Here are my flowers in the very early days:
Not that impressive right? Although may I add, I thought these pink and purple double dip flowers were the bee’s knees.
Let’s face it though, When you are achieving this, and want to be achieving something like the image below, it is really disheartening.
This amazing piece is by Amirah Alasmri. She is part of an awesome group on Facebook called ‘Confidence in Paint’. Her flowers and words of wisdom have been a massive inspiration, and helped me greatly with improving my painting. Just look at the beautiful colour!
So how do you get from the first pictures to this beautiful work of art? Practice of course, sounds easy doesn’t it?
It isn’t as easy as ‘bibbity bobbity ‘practice’ booo…. ooooooo masterpiece’, but there will come a time where you think ‘wow, I am liking this, my work is coming together’.
This is the point I am starting to get to, slowly. Which is why I have set up this blog. It is often disheartening seeing so many masterpieces when your double dip flower (I will explain what that is further along in the post for those who do not know), looks more like a misshapen colourful blob! I am afraid my work isn’t yet these beautiful master pieces, but I am slowly collecting the techniques I need to work toward that masterpiece, and that is the bit I want to share.
Remember: we are always harsher on our own work than we are on other peoples, that things take time, and that the journey can be pretty fun.
So, to flowers (please note for the purpose of this blog post I will not be including one stroke roses as they are a whole other level that I will explore in a further blog post).
Lets start with brushes! Where to start?
There are masses of brushes on the market which can be overwhelming when you are new to painting. For the purpose of flowers (or the petals at least), a petal, filbert, cat’s tongue or flora brush all work well.
I use a La-Corneille flora brush in a 6, which you can find here.
I also recently purchased The Face Painting shop mini flower brush and I love it! It makes the most delicate little flowers and the shape keeps beautifully. You can pick yours up here.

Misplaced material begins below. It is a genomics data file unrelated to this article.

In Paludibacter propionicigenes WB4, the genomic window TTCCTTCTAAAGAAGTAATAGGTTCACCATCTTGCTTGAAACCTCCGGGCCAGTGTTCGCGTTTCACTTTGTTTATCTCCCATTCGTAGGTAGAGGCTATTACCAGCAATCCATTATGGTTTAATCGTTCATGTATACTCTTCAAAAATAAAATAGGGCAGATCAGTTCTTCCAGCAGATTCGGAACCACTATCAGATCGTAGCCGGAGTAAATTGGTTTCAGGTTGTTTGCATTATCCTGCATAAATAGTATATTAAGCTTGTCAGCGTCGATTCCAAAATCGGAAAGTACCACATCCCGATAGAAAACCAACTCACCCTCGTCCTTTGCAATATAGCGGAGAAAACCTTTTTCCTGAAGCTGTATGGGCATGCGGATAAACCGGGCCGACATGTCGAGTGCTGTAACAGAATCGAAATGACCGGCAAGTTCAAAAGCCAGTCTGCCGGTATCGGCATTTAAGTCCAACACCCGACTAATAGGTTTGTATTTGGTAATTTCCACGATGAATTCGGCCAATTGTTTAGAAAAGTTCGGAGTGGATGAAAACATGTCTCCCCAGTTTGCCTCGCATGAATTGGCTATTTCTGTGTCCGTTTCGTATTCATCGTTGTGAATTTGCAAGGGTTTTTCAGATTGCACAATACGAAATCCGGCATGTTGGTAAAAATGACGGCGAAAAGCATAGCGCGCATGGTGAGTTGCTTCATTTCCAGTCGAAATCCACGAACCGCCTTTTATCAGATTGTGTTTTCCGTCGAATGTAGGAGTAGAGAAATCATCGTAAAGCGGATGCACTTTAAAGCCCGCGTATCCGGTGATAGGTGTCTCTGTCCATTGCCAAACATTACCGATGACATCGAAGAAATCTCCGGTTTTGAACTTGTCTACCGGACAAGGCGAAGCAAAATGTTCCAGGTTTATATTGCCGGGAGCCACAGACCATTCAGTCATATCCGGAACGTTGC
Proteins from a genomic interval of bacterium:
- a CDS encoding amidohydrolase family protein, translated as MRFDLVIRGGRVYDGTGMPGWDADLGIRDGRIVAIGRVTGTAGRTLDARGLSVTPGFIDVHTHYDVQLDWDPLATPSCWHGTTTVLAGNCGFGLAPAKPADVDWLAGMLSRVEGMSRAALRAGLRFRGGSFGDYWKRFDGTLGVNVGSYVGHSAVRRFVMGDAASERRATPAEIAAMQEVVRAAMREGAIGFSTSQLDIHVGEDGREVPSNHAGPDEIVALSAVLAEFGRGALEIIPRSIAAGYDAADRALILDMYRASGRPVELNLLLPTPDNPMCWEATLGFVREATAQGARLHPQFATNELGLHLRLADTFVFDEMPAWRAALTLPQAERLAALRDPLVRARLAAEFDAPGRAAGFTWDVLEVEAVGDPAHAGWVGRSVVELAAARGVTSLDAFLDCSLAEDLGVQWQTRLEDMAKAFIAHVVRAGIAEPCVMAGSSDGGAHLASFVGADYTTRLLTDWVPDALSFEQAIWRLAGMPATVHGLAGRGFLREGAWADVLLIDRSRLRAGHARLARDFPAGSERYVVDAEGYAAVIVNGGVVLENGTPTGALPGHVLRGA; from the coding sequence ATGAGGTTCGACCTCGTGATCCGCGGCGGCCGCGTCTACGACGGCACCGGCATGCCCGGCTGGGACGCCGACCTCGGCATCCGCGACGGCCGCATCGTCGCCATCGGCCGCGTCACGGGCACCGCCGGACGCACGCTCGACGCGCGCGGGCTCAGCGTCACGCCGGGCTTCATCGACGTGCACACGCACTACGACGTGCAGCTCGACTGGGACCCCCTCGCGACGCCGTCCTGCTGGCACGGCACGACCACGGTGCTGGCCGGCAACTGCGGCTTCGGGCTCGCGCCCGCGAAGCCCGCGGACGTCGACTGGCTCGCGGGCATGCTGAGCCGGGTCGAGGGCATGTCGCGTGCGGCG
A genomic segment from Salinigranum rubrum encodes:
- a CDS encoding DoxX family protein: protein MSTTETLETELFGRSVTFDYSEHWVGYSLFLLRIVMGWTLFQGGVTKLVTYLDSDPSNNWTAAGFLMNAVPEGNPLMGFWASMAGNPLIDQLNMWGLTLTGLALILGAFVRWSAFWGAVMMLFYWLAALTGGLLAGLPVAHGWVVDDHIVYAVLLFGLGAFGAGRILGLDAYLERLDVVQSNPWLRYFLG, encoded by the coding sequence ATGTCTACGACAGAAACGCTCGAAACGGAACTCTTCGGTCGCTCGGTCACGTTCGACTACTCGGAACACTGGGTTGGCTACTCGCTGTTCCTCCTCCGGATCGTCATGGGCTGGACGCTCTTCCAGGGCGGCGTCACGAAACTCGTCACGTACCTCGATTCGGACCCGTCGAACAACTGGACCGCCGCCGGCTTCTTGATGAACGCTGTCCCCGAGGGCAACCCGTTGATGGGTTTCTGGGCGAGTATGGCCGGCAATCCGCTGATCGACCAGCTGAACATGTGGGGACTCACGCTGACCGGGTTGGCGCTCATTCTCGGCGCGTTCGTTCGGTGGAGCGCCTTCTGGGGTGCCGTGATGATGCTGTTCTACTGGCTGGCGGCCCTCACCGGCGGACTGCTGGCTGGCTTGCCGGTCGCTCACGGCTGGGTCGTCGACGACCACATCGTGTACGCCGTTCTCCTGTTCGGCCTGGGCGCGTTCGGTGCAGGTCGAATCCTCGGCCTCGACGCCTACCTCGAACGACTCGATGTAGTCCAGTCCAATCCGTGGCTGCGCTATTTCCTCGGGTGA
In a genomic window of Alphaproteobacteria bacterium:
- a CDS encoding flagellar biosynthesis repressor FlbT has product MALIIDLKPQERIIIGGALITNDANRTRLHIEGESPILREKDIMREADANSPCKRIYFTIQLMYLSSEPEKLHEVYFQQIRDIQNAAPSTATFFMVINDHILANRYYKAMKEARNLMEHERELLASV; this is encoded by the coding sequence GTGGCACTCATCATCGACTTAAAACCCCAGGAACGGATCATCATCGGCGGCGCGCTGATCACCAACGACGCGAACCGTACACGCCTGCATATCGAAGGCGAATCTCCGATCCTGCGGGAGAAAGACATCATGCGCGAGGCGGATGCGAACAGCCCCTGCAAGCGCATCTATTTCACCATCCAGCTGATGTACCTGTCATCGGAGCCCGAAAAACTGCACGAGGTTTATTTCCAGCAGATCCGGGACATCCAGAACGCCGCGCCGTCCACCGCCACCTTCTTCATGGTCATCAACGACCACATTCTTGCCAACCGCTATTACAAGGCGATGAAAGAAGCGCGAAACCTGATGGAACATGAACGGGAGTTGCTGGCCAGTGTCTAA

In the past I have used filbert and cat tongue brushes that I picked up at the art store. They look good, but having a brush specifically for petals makes a massive difference. They can be quite expensive, but they are definitely worth the investment.
The simplest flowers to start with are double dip flowers. They look pretty once you get the shape and dimensions right, and can be used alone, added to other designs, and painted quickly for the little people in your seat that like to wriggle.
All you need to do is activate the 2 colours you would like to use. To do that wet a brush (I like to use a filbert brush for this), then start to move your brush around in the paint until you get a nice creamy consistency, like the one in the video below. Do the same for both colours.
You then want to take your floral/petal/filbert/cats tongue brush and load it up with your first colour of paint.
Next wipe off the tip with a wet piece of kitchen towel or a flannel, and just dip the tip of the brush in to the second colour. Note that you will get a bit of the first colour mixed in to the second colour paint, all you need to do is wipe it out with a wet sponge once your design is complete.
Your brush should now have the first colour up the the farrell(the metal bit of the handle next to the bristles), with the second colour on the tip.
You then need to press the brush down to make your petal shape, with the coloured tip in the center. This shape will partially depend on the brush, and partially depend on how far you press the brush down and if you wiggle it around.